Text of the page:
Most Bitcoin addresses are derived using public key cryptography, so in the same way that our wallet can use a private key to sign a transaction that spends some BTC, it can also use a private key to sign an arbitrary message (in this case, a message that says “I own this address!”).

As example: By using the private key that controls a funded bitcoin address, you can prove that you own the coins stored at that address (or at least, you can prove that you have knowledge of the private key that can spend them). Lets say Address X has 1 BTC, and so you create a message that reads Address X is controlled by Takwon’, and then sign that message using the private key for Address X. You can now pass this signed message to someone, and they can verify that you do indeed have knowledge of that private key.

This post has info about how to create a signed message using bitcoin-cli:
How to sign a message using Bitcoin private key?

This post has info about how to verify a signed message using bitcoin-cli:
How can I verify a signed message?

This post has info about the nature of the signed message – to be absolutely sure that someone owns the address in question, you should provide a message that they will sign.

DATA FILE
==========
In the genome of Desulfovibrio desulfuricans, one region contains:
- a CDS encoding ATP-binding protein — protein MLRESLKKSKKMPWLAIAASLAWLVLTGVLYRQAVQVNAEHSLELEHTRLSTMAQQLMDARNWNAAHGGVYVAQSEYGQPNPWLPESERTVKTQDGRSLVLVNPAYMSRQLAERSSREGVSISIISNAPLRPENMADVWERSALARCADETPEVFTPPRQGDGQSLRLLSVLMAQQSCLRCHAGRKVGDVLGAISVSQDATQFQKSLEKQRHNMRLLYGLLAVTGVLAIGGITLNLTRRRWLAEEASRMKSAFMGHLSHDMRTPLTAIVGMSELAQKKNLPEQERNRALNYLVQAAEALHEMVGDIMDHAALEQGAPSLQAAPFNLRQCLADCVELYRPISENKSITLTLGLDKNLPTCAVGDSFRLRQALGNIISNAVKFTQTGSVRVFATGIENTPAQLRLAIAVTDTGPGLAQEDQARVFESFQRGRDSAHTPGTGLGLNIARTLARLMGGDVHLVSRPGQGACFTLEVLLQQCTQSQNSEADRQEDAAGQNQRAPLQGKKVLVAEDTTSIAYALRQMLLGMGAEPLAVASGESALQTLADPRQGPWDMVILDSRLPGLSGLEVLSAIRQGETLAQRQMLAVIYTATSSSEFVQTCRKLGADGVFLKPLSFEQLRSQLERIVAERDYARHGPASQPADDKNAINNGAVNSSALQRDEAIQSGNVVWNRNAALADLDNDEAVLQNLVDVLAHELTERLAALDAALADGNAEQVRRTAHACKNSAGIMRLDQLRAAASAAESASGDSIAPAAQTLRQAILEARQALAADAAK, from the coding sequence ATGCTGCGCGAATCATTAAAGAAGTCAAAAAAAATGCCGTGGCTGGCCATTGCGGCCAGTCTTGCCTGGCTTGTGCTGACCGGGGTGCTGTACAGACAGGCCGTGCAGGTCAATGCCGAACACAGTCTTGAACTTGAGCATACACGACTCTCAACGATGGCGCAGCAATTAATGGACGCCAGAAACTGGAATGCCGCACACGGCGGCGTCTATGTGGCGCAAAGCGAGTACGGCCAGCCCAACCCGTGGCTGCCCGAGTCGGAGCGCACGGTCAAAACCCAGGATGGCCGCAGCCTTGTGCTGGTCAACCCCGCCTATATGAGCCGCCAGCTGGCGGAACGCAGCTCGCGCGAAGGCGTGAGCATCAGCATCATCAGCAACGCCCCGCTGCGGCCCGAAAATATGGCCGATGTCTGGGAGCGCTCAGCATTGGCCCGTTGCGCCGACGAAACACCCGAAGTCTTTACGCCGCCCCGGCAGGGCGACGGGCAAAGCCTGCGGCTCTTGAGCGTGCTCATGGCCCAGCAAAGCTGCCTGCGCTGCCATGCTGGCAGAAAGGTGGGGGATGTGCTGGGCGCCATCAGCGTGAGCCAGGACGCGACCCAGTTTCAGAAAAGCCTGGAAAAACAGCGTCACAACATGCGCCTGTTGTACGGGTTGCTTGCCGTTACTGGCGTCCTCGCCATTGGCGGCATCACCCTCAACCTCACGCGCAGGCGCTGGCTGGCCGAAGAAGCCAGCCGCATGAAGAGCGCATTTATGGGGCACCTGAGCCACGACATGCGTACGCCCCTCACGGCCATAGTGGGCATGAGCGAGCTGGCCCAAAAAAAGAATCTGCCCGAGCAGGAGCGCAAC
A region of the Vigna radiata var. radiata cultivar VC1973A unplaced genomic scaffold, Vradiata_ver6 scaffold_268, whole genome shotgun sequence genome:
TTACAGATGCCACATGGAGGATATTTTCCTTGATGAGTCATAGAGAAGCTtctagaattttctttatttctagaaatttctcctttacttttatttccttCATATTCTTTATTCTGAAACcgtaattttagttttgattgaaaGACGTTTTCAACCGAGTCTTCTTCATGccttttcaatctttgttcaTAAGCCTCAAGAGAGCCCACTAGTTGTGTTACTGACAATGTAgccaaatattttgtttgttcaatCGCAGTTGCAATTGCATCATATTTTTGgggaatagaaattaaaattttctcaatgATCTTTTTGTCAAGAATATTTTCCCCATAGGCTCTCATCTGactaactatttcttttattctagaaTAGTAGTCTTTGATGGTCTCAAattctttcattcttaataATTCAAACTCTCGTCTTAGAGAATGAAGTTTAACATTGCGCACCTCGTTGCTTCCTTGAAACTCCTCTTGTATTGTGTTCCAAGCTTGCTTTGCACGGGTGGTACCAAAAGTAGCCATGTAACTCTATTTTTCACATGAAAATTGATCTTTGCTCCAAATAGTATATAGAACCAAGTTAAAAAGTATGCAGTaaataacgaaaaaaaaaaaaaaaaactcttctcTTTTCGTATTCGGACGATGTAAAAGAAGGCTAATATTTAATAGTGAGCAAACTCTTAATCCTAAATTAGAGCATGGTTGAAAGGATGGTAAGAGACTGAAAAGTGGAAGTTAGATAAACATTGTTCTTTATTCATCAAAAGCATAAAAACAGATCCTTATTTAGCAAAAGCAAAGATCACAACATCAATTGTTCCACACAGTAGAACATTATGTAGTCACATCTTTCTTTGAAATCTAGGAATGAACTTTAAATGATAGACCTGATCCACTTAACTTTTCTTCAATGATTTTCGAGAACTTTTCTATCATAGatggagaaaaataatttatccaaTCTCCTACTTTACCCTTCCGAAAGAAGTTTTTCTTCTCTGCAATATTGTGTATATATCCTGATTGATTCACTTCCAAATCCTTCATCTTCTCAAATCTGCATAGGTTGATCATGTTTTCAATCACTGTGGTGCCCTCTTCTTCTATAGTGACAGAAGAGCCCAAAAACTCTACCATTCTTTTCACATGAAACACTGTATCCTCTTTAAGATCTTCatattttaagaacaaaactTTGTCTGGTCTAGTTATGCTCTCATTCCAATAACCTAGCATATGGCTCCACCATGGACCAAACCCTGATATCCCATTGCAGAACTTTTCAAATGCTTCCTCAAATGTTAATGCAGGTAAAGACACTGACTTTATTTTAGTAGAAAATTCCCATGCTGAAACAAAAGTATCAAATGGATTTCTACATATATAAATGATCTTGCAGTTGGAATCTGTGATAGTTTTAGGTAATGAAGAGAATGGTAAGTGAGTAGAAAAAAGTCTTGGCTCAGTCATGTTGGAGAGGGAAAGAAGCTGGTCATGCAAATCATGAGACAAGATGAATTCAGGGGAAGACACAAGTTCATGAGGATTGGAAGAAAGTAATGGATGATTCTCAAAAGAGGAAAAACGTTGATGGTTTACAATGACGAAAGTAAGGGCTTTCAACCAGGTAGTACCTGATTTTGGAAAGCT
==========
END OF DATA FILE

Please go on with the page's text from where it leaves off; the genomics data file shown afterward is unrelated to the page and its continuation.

If someone wanted to pretend to be Satoshi by posting a fake signature to defraud people how could they?

And is/could this be done without actually revealing which coins/parts of coins you control? Only that you have X amount of BTC in your wallet.dat?

The method above reveals which address(es) you control to anyone that is verifying the signed message(s). I am unaware of any method that would allow you to prove ownership of some amount of coin, without revealing which specific UTXOs constitute those funds. Perhaps there is some fancy ZKP math which could be done on a UTXO set commitment to accomplish this, but as far as I know no such thing has been developed for Bitcoin at this time (and, perhaps it is not possible, I’ll leave that to the cryptographic experts to explain in more detail).


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